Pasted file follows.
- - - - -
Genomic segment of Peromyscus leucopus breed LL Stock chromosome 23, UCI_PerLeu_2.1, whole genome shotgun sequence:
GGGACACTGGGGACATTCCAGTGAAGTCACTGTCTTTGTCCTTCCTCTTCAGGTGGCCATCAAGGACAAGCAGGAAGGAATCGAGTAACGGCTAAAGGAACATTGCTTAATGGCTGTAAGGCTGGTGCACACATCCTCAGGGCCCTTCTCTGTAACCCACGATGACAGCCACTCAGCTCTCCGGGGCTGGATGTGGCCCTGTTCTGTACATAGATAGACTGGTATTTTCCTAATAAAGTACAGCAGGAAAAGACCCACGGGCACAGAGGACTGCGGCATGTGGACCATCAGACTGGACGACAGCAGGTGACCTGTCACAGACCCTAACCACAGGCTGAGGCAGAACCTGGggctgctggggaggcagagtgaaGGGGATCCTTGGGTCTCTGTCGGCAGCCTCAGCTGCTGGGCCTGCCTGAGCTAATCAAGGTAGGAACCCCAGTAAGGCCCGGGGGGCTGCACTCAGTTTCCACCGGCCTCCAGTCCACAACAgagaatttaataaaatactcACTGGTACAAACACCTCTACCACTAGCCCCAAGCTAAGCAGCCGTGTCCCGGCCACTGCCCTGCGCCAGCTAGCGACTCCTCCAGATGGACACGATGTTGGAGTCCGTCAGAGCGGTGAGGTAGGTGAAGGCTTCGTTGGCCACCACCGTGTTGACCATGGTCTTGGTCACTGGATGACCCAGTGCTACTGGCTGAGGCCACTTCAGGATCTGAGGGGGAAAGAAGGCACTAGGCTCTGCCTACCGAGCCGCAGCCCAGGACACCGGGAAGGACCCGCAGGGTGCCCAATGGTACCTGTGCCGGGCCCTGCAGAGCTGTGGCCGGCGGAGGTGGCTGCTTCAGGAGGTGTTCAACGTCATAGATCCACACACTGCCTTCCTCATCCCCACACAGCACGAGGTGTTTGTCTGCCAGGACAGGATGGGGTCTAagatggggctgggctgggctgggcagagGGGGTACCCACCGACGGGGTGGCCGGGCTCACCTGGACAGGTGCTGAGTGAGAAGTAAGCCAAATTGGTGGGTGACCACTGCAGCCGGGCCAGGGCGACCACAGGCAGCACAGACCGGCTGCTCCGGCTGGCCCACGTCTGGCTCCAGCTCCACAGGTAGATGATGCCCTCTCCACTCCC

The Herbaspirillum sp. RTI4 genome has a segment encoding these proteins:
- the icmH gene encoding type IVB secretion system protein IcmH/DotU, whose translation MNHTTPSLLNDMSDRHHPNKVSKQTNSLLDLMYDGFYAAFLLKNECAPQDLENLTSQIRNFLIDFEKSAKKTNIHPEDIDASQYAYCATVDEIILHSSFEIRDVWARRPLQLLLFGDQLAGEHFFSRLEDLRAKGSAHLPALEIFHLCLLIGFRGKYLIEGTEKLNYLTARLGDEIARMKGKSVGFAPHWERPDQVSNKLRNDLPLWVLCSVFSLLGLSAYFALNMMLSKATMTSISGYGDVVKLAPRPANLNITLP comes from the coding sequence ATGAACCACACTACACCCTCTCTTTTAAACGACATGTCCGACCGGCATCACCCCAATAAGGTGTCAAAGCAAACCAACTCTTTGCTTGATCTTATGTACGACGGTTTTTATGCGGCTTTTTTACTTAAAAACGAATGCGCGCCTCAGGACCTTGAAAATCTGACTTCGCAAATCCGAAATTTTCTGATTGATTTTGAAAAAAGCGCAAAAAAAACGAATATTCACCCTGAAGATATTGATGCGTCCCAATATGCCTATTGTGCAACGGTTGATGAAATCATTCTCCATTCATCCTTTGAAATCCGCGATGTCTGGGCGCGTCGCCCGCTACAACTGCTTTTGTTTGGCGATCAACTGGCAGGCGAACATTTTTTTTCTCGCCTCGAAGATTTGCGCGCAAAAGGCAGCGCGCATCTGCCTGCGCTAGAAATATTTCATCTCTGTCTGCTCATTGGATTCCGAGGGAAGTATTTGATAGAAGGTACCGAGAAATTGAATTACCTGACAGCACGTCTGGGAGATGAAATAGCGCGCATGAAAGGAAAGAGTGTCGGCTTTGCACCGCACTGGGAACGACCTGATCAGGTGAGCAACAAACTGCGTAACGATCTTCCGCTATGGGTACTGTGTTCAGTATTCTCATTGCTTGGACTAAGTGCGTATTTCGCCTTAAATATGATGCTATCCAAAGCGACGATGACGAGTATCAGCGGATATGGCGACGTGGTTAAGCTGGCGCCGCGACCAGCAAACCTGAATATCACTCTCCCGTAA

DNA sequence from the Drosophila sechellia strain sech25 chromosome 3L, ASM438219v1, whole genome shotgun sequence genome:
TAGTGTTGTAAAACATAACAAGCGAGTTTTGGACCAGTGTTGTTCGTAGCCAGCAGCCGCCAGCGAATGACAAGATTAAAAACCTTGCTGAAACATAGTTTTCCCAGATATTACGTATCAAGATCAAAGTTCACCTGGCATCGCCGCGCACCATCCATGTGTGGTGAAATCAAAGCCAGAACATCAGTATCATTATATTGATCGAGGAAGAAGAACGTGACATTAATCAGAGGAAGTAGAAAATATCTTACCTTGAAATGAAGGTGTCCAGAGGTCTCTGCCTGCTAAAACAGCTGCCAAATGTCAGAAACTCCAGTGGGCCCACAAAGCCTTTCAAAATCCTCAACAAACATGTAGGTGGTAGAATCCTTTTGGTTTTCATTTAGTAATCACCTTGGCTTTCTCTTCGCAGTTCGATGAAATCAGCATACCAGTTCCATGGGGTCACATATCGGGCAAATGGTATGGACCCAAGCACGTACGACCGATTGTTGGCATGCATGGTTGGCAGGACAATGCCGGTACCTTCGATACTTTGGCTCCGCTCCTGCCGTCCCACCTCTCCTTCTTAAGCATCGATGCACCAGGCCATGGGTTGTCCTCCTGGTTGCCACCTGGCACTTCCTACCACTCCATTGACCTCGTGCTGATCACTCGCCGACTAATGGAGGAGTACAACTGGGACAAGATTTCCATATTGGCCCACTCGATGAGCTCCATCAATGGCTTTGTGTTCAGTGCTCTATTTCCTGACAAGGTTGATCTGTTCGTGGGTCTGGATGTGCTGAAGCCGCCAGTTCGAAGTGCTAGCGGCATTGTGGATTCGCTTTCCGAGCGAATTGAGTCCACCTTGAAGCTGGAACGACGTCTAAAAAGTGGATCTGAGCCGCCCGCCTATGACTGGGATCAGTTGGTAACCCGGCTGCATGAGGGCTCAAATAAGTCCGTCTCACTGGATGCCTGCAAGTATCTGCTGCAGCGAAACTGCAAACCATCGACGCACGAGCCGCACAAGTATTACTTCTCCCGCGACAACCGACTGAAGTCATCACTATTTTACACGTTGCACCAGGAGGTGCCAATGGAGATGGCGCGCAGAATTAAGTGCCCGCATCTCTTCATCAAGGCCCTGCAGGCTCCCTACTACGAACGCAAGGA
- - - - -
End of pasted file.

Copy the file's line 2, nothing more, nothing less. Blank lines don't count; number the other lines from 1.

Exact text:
GGGACACTGGGGACATTCCAGTGAAGTCACTGTCTTTGTCCTTCCTCTTCAGGTGGCCATCAAGGACAAGCAGGAAGGAATCGAGTAACGGCTAAAGGAACATTGCTTAATGGCTGTAAGGCTGGTGCACACATCCTCAGGGCCCTTCTCTGTAACCCACGATGACAGCCACTCAGCTCTCCGGGGCTGGATGTGGCCCTGTTCTGTACATAGATAGACTGGTATTTTCCTAATAAAGTACAGCAGGAAAAGACCCACGGGCACAGAGGACTGCGGCATGTGGACCATCAGACTGGACGACAGCAGGTGACCTGTCACAGACCCTAACCACAGGCTGAGGCAGAACCTGGggctgctggggaggcagagtgaaGGGGATCCTTGGGTCTCTGTCGGCAGCCTCAGCTGCTGGGCCTGCCTGAGCTAATCAAGGTAGGAACCCCAGTAAGGCCCGGGGGGCTGCACTCAGTTTCCACCGGCCTCCAGTCCACAACAgagaatttaataaaatactcACTGGTACAAACACCTCTACCACTAGCCCCAAGCTAAGCAGCCGTGTCCCGGCCACTGCCCTGCGCCAGCTAGCGACTCCTCCAGATGGACACGATGTTGGAGTCCGTCAGAGCGGTGAGGTAGGTGAAGGCTTCGTTGGCCACCACCGTGTTGACCATGGTCTTGGTCACTGGATGACCCAGTGCTACTGGCTGAGGCCACTTCAGGATCTGAGGGGGAAAGAAGGCACTAGGCTCTGCCTACCGAGCCGCAGCCCAGGACACCGGGAAGGACCCGCAGGGTGCCCAATGGTACCTGTGCCGGGCCCTGCAGAGCTGTGGCCGGCGGAGGTGGCTGCTTCAGGAGGTGTTCAACGTCATAGATCCACACACTGCCTTCCTCATCCCCACACAGCACGAGGTGTTTGTCTGCCAGGACAGGATGGGGTCTAagatggggctgggctgggctgggcagagGGGGTACCCACCGACGGGGTGGCCGGGCTCACCTGGACAGGTGCTGAGTGAGAAGTAAGCCAAATTGGTGGGTGACCACTGCAGCCGGGCCAGGGCGACCACAGGCAGCACAGACCGGCTGCTCCGGCTGGCCCACGTCTGGCTCCAGCTCCACAGGTAGATGATGCCCTCTCCACTCCC